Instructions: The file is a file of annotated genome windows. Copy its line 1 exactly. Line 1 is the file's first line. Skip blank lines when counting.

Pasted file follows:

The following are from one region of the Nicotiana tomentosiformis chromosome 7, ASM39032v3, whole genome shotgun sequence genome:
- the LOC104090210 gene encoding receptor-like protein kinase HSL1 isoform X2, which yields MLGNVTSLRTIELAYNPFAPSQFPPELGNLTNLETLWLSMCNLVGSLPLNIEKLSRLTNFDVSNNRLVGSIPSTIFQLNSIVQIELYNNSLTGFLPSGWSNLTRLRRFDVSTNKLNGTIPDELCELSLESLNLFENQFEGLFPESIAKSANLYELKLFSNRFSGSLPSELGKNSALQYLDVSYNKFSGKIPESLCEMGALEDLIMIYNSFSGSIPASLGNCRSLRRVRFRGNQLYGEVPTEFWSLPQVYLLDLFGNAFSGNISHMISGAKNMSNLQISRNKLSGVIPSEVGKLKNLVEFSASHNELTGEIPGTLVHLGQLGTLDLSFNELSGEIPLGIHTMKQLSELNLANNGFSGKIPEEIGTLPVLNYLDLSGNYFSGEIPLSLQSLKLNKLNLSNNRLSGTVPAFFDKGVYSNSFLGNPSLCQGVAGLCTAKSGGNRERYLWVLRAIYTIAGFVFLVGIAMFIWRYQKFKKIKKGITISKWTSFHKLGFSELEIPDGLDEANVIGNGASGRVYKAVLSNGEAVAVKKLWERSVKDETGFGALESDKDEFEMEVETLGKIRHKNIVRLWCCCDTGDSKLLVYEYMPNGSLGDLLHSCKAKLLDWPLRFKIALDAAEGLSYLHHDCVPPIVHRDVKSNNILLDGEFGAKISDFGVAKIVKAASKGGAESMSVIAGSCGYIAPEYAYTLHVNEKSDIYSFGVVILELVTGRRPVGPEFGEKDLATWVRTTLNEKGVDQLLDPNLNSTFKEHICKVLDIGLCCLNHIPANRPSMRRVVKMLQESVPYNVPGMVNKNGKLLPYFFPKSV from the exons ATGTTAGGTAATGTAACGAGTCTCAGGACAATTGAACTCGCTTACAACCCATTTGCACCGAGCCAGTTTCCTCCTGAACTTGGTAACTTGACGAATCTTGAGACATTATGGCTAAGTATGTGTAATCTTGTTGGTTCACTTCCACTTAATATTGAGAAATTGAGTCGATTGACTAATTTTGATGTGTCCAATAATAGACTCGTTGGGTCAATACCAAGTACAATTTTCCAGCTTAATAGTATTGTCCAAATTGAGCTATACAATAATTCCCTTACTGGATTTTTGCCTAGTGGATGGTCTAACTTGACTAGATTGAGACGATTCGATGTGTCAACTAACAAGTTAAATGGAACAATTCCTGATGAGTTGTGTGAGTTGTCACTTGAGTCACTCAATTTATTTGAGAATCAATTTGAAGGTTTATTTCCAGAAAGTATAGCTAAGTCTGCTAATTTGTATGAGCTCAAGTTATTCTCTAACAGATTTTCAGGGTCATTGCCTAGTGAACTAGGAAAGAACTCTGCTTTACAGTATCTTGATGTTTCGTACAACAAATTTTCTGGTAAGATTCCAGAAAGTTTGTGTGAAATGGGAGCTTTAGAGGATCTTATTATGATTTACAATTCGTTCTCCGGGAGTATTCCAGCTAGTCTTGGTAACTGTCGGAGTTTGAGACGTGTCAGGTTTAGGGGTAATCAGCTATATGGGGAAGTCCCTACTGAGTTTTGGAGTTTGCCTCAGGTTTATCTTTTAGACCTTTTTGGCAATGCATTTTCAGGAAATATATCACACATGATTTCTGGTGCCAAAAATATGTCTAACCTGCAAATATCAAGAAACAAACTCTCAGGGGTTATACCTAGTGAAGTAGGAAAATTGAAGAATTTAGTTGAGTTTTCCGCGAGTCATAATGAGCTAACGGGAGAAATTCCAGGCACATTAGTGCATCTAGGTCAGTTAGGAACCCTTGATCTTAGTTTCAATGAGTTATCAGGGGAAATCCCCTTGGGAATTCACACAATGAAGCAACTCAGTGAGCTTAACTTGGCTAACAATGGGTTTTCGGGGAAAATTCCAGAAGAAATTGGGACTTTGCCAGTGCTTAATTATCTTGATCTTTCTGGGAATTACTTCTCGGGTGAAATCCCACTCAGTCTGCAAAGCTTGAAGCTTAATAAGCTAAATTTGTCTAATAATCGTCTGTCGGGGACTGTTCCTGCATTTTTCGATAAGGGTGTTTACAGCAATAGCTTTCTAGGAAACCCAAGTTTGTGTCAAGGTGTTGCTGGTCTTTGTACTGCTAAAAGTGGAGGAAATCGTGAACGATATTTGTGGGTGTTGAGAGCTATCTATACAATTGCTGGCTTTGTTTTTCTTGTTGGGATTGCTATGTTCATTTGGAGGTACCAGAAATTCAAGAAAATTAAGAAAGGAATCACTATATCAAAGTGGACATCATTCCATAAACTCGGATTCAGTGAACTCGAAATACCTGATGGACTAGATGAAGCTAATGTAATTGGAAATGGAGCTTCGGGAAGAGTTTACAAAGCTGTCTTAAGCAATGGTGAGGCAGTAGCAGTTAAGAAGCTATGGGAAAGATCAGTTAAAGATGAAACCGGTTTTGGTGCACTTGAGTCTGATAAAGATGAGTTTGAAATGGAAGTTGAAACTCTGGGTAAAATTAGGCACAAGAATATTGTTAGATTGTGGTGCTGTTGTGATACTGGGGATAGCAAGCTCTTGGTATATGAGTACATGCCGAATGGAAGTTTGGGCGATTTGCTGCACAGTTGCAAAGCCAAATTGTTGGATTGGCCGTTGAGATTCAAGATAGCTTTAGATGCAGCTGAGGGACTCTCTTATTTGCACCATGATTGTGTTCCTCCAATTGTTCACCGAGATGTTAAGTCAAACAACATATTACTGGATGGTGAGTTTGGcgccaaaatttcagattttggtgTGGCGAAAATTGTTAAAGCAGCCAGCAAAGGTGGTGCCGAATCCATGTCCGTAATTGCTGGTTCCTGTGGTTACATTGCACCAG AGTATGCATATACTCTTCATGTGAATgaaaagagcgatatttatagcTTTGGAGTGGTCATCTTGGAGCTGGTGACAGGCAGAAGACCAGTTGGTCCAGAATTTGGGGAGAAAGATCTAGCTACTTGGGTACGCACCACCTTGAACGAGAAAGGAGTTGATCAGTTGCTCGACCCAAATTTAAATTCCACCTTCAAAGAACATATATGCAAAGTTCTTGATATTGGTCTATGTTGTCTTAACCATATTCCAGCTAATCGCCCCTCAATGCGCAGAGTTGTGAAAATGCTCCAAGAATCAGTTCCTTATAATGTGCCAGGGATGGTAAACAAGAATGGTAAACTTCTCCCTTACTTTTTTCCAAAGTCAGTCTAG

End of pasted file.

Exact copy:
The following are from one region of the Nicotiana tomentosiformis chromosome 7, ASM39032v3, whole genome shotgun sequence genome: